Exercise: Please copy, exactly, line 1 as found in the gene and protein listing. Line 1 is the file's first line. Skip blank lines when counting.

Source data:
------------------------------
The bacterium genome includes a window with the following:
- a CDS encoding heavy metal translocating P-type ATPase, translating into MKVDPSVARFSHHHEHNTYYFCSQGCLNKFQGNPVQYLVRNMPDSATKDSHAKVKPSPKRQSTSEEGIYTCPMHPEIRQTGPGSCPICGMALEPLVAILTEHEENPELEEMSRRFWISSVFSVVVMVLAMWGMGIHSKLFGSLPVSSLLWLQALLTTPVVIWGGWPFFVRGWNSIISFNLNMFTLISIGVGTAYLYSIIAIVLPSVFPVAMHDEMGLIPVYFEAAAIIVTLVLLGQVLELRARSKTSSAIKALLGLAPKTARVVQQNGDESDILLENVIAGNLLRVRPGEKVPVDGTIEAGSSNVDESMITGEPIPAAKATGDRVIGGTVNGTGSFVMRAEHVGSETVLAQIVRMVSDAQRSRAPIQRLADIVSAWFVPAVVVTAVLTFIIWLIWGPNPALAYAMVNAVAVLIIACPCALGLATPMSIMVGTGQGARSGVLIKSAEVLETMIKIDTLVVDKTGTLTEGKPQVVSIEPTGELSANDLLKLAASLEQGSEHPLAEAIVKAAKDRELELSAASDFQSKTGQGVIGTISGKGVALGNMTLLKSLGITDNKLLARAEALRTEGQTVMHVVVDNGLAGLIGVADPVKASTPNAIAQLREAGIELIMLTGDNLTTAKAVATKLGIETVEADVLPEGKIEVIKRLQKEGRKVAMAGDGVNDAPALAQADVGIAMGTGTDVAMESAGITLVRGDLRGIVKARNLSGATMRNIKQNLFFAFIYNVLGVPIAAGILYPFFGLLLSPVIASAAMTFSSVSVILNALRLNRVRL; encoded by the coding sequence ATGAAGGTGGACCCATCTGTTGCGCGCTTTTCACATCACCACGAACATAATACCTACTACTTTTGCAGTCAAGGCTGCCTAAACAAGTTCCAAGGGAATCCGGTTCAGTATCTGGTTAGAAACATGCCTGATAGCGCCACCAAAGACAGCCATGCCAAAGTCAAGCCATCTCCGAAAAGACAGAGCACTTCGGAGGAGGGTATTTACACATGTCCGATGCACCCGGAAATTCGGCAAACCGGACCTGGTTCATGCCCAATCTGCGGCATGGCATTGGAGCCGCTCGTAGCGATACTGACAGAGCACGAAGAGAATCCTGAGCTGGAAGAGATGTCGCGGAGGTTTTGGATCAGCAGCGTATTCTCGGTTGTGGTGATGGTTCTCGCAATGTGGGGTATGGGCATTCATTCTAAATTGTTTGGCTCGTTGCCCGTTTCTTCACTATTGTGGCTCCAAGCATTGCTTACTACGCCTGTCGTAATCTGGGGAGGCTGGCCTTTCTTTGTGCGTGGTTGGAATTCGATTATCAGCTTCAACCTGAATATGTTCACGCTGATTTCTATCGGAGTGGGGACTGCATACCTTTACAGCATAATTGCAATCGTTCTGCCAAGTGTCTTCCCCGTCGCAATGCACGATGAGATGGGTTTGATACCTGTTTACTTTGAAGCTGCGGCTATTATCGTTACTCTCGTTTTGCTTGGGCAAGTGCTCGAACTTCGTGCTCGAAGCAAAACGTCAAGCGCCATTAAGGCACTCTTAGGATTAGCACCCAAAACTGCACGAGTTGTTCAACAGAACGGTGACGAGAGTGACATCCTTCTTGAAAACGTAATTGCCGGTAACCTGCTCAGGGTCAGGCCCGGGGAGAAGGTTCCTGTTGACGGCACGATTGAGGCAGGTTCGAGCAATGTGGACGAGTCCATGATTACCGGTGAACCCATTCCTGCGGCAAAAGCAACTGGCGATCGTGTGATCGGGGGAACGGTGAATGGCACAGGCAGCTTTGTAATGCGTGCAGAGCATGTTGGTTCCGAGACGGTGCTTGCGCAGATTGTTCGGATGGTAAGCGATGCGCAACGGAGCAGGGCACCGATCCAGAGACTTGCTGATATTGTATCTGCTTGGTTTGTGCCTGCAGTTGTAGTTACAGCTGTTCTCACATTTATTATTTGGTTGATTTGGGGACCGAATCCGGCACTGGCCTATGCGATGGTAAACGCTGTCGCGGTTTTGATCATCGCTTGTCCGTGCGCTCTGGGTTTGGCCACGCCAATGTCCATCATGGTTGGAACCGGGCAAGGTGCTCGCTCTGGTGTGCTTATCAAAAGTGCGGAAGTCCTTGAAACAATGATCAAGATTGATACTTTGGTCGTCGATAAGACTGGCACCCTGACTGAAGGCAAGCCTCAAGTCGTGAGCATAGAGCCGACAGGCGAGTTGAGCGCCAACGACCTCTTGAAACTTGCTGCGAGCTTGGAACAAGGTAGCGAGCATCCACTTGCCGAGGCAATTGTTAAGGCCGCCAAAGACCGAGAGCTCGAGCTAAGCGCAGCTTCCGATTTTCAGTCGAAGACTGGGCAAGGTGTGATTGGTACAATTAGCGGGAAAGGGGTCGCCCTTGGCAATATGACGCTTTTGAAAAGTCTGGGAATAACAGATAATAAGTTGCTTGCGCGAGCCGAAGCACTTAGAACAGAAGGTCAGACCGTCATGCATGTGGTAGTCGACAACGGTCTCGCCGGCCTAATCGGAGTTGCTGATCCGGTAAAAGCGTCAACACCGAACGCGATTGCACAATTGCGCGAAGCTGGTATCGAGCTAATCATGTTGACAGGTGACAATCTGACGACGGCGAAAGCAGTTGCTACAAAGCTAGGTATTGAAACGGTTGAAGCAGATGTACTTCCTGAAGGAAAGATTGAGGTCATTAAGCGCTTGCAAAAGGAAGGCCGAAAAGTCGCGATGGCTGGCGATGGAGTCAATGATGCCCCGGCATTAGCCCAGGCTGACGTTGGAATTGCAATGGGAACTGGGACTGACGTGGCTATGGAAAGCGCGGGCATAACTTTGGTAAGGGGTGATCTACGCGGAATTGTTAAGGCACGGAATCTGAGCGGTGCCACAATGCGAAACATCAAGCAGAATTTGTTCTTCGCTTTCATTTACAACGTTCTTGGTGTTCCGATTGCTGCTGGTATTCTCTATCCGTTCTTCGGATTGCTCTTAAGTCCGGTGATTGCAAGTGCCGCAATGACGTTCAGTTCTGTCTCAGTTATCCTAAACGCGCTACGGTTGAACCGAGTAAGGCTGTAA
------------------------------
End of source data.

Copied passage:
The bacterium genome includes a window with the following: